50 years after the assassination of civil rights activist Martin Luther King, his words — and especially his 1963 “I Have a Dream” speech — have an unparalleled resonance. But why has his voice had such staying power?"I have a dream that my four little children will one day live in a nation where they will not be judged by the color of their skin but by the content of their character. I have a dream today."
Those words, delivered by Martin Luther King Jr. from the steps of the Lincoln Memorial on August 28, 1963, continue to resonate 50 years after the death of the pastor and civil rights activist.
They are part of King's iconic "I Have a Dream" speech that has since been taught in schools, reprinted in university textbooks, featured in numerous documentaries about the era, quoted by former US President Barack Obama, and even sampled in music by the likes of Michael Jackson and rapper Common.
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For fellow civil rights activist John Lewis, who also spoke that day at the "March on Washington for Jobs and Freedom" in 1963, it wasn't the words alone that influenced people. The current Democratic Congressman who as a young man was on the frontline of the civil rights movement, spoke on the "Newshour" program on PBS about King's own unique charisma
"Dr. King had the power, the ability, and the capacity to transform those steps on the Lincoln Memorial into a monumental area that will forever be recognized," said Lewis. "By speaking the way he did, he educated, he inspired, he informed not just the people there, but people throughout America and unborn generations."
From a rhetorical perspective, the man who would come to embody the US civil rights struggle had employed many speaking strategies that ensured his words would resonate with his audience. A preacher by vocation, King interwove not only references to his Christian religion, but drew on biblical stories and quotations that would be especially meaningful to the public gathered before him.
"I have a dream that one day every valley shall be exalted, hill and mountain shall be made low," he said. "The rough places will be made plain, and the crooked places will be made straight. And the glory of the Lord shall be revealed, and all flesh shall see it together."
By combining scriptural reference like this with vocabulary taken from traditional American hymns like the patriotic anthem "America" — which recites that "My country tis of thee, sweet land of liberty" — King created his own unique voice through a rhetorical process known as "voice merging."
The effect was to stir up emotions that move beyond the meanings of the words themselves, relying instead on the emotional impact of the greater meaning.
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The "I Have a Dream" speech may be King's most memorable, but it is neither the first nor the last to employ this strategy. In his "Letter from a Birmingham Jail," written on April 16, 1963 after King's arrest in Alabama for civil disobedience, he wrote:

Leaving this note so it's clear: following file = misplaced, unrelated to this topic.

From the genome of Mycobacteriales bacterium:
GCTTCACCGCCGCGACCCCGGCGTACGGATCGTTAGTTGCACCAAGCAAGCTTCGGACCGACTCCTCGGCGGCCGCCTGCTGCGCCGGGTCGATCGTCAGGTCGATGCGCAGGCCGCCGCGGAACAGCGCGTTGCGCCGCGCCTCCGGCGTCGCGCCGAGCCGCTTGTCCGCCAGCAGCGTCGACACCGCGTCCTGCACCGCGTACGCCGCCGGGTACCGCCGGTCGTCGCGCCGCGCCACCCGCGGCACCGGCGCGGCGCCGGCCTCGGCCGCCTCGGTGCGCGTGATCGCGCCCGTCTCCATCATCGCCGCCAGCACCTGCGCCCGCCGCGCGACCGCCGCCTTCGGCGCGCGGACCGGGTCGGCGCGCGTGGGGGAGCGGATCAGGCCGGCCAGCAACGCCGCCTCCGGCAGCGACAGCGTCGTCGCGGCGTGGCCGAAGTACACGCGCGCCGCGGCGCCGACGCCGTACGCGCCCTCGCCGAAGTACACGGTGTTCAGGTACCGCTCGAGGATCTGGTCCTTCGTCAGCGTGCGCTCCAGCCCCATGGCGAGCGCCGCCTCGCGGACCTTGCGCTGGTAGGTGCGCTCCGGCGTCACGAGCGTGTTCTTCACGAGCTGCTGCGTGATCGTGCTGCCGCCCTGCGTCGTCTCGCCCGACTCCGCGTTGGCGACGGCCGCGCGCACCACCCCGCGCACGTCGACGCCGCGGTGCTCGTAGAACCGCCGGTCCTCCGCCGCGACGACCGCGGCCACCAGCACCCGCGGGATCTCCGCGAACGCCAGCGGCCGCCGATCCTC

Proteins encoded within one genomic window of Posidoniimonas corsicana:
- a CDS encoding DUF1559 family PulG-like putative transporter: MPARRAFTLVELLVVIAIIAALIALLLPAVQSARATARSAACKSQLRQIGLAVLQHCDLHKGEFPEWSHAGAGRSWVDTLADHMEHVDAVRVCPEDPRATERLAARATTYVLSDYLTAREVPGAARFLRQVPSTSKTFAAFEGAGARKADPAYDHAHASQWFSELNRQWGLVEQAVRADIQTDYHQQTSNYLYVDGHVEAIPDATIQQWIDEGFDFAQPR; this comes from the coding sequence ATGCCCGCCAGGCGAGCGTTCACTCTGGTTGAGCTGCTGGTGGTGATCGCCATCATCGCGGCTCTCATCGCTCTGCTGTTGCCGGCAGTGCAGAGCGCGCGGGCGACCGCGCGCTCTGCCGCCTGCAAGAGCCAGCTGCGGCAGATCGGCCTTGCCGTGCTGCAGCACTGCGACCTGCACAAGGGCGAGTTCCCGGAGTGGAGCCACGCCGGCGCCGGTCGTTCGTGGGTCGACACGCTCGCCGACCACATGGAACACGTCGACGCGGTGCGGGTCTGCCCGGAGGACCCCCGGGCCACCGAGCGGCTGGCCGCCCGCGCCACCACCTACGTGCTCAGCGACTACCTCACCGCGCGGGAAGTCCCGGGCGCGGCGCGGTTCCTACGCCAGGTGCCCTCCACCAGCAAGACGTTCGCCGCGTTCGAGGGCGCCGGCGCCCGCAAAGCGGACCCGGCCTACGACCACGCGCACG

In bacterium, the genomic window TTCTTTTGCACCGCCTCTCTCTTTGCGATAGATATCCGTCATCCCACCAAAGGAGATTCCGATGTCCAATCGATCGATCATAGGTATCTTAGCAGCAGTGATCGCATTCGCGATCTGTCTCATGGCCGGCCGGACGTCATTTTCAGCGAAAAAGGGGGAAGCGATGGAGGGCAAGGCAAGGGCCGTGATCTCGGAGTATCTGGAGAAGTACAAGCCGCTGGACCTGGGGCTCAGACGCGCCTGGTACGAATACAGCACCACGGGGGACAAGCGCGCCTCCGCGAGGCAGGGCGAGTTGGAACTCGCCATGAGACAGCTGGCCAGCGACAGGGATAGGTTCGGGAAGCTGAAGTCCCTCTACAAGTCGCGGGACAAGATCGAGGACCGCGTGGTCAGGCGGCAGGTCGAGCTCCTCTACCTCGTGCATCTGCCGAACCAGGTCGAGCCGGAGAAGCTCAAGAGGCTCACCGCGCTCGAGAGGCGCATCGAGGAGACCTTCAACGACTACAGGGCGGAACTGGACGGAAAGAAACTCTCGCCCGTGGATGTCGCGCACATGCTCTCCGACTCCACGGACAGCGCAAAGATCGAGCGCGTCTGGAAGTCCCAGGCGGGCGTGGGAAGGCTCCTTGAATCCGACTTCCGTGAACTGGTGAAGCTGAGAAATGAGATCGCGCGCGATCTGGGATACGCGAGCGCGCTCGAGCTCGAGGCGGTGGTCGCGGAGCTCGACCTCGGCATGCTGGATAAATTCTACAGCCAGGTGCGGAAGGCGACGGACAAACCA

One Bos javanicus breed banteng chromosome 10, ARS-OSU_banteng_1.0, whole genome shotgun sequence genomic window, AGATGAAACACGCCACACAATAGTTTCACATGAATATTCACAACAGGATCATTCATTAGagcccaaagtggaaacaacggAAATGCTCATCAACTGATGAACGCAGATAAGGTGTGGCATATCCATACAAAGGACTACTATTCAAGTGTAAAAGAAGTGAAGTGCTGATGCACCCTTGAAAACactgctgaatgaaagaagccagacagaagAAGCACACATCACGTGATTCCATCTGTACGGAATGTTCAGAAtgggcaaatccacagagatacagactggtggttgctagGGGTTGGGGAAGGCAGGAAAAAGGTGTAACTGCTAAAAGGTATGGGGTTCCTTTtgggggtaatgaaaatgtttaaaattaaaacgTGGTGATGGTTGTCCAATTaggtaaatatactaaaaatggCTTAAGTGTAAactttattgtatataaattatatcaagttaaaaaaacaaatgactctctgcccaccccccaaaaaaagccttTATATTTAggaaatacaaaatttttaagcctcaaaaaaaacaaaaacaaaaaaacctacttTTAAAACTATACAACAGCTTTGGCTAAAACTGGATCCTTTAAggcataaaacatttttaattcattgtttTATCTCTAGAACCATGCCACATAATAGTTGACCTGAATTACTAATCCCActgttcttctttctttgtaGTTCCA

"Just as the prophets of the eighth century B.C. left their villages and carried their 'thus saith the Lord' far beyond the boundaries of their hometowns, and just as the Apostle Paul left his village of Tarsus and carried the gospel of Jesus Christ to the far corners of the Greco-Roman world, so am I compelled to carry the gospel of freedom beyond my own home town. Like Paul, I must constantly respond to the Macedonian call for aid."
Even without knowing the particular Bible story references, parallels are drawn that allow for readers of the letter to grasp the intended meaning.
King's impact today
King's rhetorical abilities were so powerful that immediately after delivering the speech at the Lincoln Memorial, the civil rights activist landed on the FBI's radar as a person to watch closely.
Indeed, some conspiracy theories link the FBI with King's death, causing some to note the irony when the intelligence organisation released this tweet on the 49th anniversary of his assassination.
On the eve of the 50th anniversary of King's murder, King's rhetorical gifts were literally passed down through the generations as his granddaughter Yolanda Renee King addressed a massive crowd at the March for Our Lives rally in Washington D.C. on March 28.
"I have a dream that enough is enough. And that this should be a gun-free world — period,” she said, reviving her grandfather's ultimate dream to live in a non-violent world.
At an April 2 ceremony held in Boston – where King obtained his doctorate in theology and met his wife, Coretta Scott King – to read the "I Have a Dream" speech for the public and consider its lasting impact, Deval Patrick, Massachusetts' first black governor, reiterated that King's words were just as inspiring today.
"It was a prophetic speech at its time, and it's a prophetic speech now like so much of King's speeches. They are timeless, poetic and challenging and they spur us to action," he said.